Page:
In this light, the video game’s emphasis on bringing feng shui knowledge—an ancient traditional Chinese practice that has been historically used in architectural planning—to life in an engaging, immersive way could be seen as a method of resisting external critics’ perceptions of Singapore as a soulless city.

I spent a full thirty minutes unearthing every landmark on the map, trying to find an endpoint. What was I meant to do with all the information that I acquired? Was I even meant to do anything with the information, or was the main point of the game its experiential, open-world nature?

“There’s no end, necessarily,” Bass told me in a call a few days later. While he pointed out that I had played a beta version of the game that’s still in development, he also added that “it’s the type of game you can’t win. This is pretty frequent in artist games, where there are fewer objectives.” 

This affirmed my hunch that the ‘main point’ of The Green Crab video game was for visitors to immerse themselves in this surreal landscape and learn about Zheng Mahler’s research into “urbanism in East Asia” in an open-ended, interactive format. I enjoyed how it compelled me to seek out information independently and to draw my own conclusions about Singapore’s development based on whatever I came across.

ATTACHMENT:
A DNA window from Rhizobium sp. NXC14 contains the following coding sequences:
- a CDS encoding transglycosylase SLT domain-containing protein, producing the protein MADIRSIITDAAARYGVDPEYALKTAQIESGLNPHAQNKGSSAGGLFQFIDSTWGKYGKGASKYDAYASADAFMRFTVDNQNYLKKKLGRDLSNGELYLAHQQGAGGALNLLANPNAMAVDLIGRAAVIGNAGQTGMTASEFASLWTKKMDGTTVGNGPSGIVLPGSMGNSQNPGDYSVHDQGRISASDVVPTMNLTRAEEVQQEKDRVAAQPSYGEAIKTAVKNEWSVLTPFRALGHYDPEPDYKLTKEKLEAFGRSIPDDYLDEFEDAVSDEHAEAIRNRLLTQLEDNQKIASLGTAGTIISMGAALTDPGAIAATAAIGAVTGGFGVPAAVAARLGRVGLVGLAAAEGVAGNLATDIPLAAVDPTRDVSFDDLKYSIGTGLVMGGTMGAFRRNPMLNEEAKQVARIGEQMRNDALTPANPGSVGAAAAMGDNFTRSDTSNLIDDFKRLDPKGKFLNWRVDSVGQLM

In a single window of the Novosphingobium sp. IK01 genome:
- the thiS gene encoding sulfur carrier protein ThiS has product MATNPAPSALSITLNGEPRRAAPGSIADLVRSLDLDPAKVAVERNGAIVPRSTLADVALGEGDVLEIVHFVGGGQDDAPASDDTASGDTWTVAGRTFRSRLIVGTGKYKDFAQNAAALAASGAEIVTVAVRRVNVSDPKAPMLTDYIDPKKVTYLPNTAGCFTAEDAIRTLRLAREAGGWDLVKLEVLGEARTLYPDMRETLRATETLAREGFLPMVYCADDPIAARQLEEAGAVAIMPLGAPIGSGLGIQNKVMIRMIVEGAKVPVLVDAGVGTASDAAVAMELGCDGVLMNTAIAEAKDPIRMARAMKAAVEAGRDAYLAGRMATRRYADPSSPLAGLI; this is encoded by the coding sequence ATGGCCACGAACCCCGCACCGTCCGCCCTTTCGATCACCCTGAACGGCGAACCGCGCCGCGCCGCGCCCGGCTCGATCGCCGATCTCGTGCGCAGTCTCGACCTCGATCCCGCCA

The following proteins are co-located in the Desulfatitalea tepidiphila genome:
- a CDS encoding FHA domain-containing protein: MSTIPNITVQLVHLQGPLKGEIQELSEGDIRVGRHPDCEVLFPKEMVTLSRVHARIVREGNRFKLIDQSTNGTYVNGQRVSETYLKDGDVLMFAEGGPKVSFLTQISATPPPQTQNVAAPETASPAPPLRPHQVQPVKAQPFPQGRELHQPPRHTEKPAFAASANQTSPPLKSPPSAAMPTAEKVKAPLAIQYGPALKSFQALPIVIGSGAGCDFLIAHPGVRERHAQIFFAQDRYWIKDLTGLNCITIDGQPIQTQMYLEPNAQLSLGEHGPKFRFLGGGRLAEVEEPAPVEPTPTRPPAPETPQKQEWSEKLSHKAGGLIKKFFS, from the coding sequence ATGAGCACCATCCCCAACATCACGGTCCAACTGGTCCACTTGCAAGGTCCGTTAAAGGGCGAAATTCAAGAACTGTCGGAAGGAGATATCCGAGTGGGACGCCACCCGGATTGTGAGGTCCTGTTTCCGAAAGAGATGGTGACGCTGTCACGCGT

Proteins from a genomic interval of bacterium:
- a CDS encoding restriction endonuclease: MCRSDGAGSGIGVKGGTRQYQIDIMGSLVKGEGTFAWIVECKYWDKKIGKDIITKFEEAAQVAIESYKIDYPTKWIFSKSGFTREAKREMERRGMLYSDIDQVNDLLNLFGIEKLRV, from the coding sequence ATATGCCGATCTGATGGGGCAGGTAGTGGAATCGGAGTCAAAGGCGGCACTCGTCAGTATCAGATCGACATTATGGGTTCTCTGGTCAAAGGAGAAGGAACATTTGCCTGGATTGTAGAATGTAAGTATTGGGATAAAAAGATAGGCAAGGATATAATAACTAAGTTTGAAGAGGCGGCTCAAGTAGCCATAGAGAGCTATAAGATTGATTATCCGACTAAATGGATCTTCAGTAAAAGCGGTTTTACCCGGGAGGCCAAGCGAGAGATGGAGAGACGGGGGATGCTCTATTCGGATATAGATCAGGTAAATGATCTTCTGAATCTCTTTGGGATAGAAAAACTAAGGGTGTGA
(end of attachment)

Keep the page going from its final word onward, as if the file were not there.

But to further understand what an ‘unwinnable’ game might look like, or why someone would even want to make one, I turned to 2nd Puberty.

Growing up again

For most of us, hitting puberty was not a simple process. Many of us grew up to become self-conscious about our bodies and appearances, but Yap took this sentiment to poignant new heights in their game 2nd Puberty. 

Booting up the game, I felt happy to have carved out a Saturday afternoon to spend time with the game. But if I had to describe 2nd puberty in one word, it would be punishing. 2nd Puberty calls itself a “2D pixel game about gender dysphoria” and as the player, you take control of an “FTM (female-to-male) character residing in a society that reinforces traditional gender roles.”

In the first few minutes, you’ll see pixelated houses and cutesy flowers swaying in the fields outside, reminding me of the joy of starting up a Pokémon game. And much like the Nintendo franchise, the game boasts a battle mechanic, initiating combat every time you enter a patch of grass outside.

However, instead of encountering adorable pixellated creatures in battle, you’re confronted with isolated body parts that trigger your gender dysphoria, such as your breasts and your hips.